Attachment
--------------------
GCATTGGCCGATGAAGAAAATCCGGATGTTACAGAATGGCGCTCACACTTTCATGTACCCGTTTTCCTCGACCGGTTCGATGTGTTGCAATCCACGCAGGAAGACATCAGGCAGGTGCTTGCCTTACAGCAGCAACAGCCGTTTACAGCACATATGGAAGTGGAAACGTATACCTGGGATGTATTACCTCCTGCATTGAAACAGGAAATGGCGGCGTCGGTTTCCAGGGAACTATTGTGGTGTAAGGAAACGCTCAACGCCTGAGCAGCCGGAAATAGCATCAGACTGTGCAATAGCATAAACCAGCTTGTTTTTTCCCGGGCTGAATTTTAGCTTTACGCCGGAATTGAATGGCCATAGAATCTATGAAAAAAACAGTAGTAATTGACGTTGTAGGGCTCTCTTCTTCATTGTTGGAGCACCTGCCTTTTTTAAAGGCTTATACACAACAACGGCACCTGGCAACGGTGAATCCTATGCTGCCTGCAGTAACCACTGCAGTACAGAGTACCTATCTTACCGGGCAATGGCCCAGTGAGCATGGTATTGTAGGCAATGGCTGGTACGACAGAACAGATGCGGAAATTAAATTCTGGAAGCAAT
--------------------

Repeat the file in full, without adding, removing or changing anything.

GCATTGGCCGATGAAGAAAATCCGGATGTTACAGAATGGCGCTCACACTTTCATGTACCCGTTTTCCTCGACCGGTTCGATGTGTTGCAATCCACGCAGGAAGACATCAGGCAGGTGCTTGCCTTACAGCAGCAACAGCCGTTTACAGCACATATGGAAGTGGAAACGTATACCTGGGATGTATTACCTCCTGCATTGAAACAGGAAATGGCGGCGTCGGTTTCCAGGGAACTATTGTGGTGTAAGGAAACGCTCAACGCCTGAGCAGCCGGAAATAGCATCAGACTGTGCAATAGCATAAACCAGCTTGTTTTTTCCCGGGCTGAATTTTAGCTTTACGCCGGAATTGAATGGCCATAGAATCTATGAAAAAAACAGTAGTAATTGACGTTGTAGGGCTCTCTTCTTCATTGTTGGAGCACCTGCCTTTTTTAAAGGCTTATACACAACAACGGCACCTGGCAACGGTGAATCCTATGCTGCCTGCAGTAACCACTGCAGTACAGAGTACCTATCTTACCGGGCAATGGCCCAGTGAGCATGGTATTGTAGGCAATGGCTGGTACGACAGAACAGATGCGGAAATTAAATTCTGGAAGCAAT